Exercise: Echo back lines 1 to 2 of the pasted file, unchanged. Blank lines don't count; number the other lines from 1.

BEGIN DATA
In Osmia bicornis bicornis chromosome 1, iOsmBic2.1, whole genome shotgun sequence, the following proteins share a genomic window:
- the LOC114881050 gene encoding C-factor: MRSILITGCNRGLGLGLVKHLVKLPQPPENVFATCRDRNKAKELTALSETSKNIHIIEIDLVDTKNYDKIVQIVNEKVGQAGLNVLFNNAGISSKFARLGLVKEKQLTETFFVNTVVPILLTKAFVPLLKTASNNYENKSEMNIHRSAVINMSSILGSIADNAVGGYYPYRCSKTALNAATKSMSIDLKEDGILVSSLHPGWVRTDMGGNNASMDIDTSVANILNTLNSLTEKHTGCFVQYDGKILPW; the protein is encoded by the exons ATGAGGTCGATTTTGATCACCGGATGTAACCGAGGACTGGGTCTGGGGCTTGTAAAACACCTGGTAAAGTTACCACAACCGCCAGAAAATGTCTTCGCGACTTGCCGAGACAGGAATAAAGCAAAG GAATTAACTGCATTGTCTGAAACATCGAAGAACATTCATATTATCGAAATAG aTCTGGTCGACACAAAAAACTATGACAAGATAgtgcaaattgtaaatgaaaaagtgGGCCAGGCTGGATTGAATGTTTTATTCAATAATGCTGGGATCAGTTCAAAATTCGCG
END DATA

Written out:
In Osmia bicornis bicornis chromosome 1, iOsmBic2.1, whole genome shotgun sequence, the following proteins share a genomic window:
- the LOC114881050 gene encoding C-factor: MRSILITGCNRGLGLGLVKHLVKLPQPPENVFATCRDRNKAKELTALSETSKNIHIIEIDLVDTKNYDKIVQIVNEKVGQAGLNVLFNNAGISSKFARLGLVKEKQLTETFFVNTVVPILLTKAFVPLLKTASNNYENKSEMNIHRSAVINMSSILGSIADNAVGGYYPYRCSKTALNAATKSMSIDLKEDGILVSSLHPGWVRTDMGGNNASMDIDTSVANILNTLNSLTEKHTGCFVQYDGKILPW; the protein is encoded by the exons ATGAGGTCGATTTTGATCACCGGATGTAACCGAGGACTGGGTCTGGGGCTTGTAAAACACCTGGTAAAGTTACCACAACCGCCAGAAAATGTCTTCGCGACTTGCCGAGACAGGAATAAAGCAAAG GAATTAACTGCATTGTCTGAAACATCGAAGAACATTCATATTATCGAAATAG aTCTGGTCGACACAAAAAACTATGACAAGATAgtgcaaattgtaaatgaaaaagtgGGCCAGGCTGGATTGAATGTTTTATTCAATAATGCTGGGATCAGTTCAAAATTCGCG